As a society, we are more open about mental health than ever, but there’s still a very long way to go. Many of us are reluctant to talk about mental health and we don’t feel comfortable asking for help or sharing concerns. It can be difficult to know what’s ‘normal’ and what’s not when it comes to psychological wellness. In this guide, we’ll outline some warning signs you shouldn’t ignore.
Prolonged periods of experiencing symptoms
One of the reasons why mental health disorders are difficult to diagnose is that symptoms often present in the form of natural emotions. We all experience anxiety, sadness and despair at some point in our lives. If you feel uneasy or on edge, it’s understandable to brush it under the carpet and assume that it’s ‘normal.’ The problem is that our emotions can be warning signs. If you experience symptoms for a prolonged period, or you react to situations in a way that is abnormal or out of character, seek advice. If you’re anxious all the time, or you can’t relax even when you’re in a scenario or setting that others find calming and comfortable, speak to your doctor. Nobody should feel that they have to live with or endure long spells of sadness, stress or anxiety.
Making decisions that put your health at risk
Poor mental health can often drive us to make decisions that put our health at risk. Addictions, for example, are characterized by behaviors that have a detrimental impact on our physical and mental health. People who have an addiction to alcohol or drugs know that having a lot to drink or taking drugs won’t help them in the long term but they experience compulsions, which drive behavior. If you’re drinking more than usual, or you find yourself using alcohol or drugs as a coping mechanism, talk to your doctor or contact charitable organizations that offer advice and support. There are many treatment options, including talking therapies, luxury treatment centers and rehab programs and counseling. It can be very difficult to admit that you’re not in control of your actions, but reaching out is a really important and beneficial first step.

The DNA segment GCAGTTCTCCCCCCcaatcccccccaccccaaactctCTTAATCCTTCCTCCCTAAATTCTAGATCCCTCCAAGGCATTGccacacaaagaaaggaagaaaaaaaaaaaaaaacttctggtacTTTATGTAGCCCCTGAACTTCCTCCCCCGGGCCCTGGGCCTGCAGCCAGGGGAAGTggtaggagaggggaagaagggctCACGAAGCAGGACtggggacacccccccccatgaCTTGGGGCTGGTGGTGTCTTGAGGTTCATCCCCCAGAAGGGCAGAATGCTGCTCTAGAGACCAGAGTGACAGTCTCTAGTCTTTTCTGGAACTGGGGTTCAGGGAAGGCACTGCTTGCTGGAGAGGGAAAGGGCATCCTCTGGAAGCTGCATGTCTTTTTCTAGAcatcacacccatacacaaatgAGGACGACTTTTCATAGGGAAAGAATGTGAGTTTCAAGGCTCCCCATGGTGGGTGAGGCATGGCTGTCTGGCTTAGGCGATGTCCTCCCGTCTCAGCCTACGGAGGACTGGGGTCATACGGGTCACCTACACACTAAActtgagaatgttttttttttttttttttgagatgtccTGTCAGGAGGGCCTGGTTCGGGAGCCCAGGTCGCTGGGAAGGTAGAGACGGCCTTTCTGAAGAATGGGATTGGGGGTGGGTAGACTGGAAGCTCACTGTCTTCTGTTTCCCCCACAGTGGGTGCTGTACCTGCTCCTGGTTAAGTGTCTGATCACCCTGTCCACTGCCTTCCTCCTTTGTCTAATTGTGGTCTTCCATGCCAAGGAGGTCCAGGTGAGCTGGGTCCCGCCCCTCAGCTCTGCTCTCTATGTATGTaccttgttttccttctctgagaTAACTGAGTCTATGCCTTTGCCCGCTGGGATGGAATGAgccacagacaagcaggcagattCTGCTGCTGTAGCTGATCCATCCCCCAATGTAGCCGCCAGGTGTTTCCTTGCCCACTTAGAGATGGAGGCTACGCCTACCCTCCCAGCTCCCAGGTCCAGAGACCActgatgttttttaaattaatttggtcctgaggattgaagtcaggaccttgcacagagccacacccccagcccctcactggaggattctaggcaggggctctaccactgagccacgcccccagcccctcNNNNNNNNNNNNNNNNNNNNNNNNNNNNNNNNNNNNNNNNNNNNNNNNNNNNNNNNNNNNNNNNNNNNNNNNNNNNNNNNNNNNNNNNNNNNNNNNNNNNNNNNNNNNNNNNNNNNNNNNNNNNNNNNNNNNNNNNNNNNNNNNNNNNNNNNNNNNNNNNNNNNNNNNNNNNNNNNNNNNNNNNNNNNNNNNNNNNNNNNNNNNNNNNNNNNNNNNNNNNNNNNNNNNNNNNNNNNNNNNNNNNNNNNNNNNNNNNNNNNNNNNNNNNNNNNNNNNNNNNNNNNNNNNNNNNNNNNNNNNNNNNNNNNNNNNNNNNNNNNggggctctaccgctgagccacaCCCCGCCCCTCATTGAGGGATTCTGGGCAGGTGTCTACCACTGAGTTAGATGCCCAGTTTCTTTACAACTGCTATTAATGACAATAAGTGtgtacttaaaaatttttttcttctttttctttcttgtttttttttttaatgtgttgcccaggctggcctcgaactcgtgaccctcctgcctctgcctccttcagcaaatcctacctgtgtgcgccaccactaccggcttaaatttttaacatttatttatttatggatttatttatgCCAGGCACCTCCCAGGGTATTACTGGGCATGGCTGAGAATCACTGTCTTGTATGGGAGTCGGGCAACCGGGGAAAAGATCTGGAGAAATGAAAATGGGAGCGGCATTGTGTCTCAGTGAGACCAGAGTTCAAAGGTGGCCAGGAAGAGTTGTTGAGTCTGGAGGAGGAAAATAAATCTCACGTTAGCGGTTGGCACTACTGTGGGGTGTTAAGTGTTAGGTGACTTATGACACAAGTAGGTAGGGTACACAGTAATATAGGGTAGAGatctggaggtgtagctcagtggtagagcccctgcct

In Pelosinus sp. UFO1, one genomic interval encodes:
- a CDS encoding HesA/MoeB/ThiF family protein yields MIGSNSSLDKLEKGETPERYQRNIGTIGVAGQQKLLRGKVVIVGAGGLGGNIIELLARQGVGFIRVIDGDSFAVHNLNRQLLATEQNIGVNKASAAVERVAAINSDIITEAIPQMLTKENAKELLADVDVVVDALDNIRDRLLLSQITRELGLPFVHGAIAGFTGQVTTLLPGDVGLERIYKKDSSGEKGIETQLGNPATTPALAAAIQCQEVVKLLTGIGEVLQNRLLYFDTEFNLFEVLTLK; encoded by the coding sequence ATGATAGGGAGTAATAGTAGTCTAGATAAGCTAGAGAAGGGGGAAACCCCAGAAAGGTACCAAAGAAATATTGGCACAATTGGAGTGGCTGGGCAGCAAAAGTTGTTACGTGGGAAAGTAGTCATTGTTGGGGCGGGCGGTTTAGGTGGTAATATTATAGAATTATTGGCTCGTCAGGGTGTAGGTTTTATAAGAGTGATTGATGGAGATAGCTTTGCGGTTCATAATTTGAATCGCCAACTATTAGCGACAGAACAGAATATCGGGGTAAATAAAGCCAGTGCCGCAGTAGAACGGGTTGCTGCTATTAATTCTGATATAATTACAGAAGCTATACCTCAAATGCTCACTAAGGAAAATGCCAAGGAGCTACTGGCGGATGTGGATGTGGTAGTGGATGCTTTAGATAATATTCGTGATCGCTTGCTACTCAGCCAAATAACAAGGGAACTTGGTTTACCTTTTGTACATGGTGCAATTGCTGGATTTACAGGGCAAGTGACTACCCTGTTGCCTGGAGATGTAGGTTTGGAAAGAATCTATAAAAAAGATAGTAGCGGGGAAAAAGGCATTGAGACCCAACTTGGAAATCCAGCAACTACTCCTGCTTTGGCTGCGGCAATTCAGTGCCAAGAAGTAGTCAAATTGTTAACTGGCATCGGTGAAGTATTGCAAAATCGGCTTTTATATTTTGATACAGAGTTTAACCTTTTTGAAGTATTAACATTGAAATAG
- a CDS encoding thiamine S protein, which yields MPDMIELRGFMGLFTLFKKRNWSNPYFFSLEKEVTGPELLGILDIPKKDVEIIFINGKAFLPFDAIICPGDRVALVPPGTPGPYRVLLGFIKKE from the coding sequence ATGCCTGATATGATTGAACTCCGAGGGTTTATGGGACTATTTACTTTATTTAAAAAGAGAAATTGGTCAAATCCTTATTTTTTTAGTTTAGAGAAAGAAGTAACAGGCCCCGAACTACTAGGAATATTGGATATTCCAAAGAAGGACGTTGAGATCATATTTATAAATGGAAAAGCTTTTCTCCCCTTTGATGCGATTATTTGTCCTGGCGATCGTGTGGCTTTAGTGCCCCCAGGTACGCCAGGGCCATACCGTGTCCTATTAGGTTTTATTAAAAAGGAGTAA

Everyone has bad days, and most of us go through challenging times in our lives, but there’s a difference between feeling low and helpless and experiencing suicidal thoughts. If you think about taking your life, you think that other people would be better off without you, or you want to escape pain or hurt by ending your life, it’s so crucial to understand that there is help available. Bad moments don’t have to mean bad days, months, years or decades. Time passes and a lot can change in the space of a month, a year or five years. If you have the strength to talk to somebody, it could change your life. You’re not alone.
Many of us are aware of health warning signs we shouldn’t ignore when it comes to our bodies, but we often bury our heads in the sand when talking about mental health. If you experience prolonged periods of feeling sad, low, helpless or anxious, or you make decisions that are out of character, it’s important to seek advice. Speak to your doctor or open up to a friend or family member if you’re drinking more or you are using other coping mechanisms that are harmful to your health and reach out if you ever have suicidal thoughts.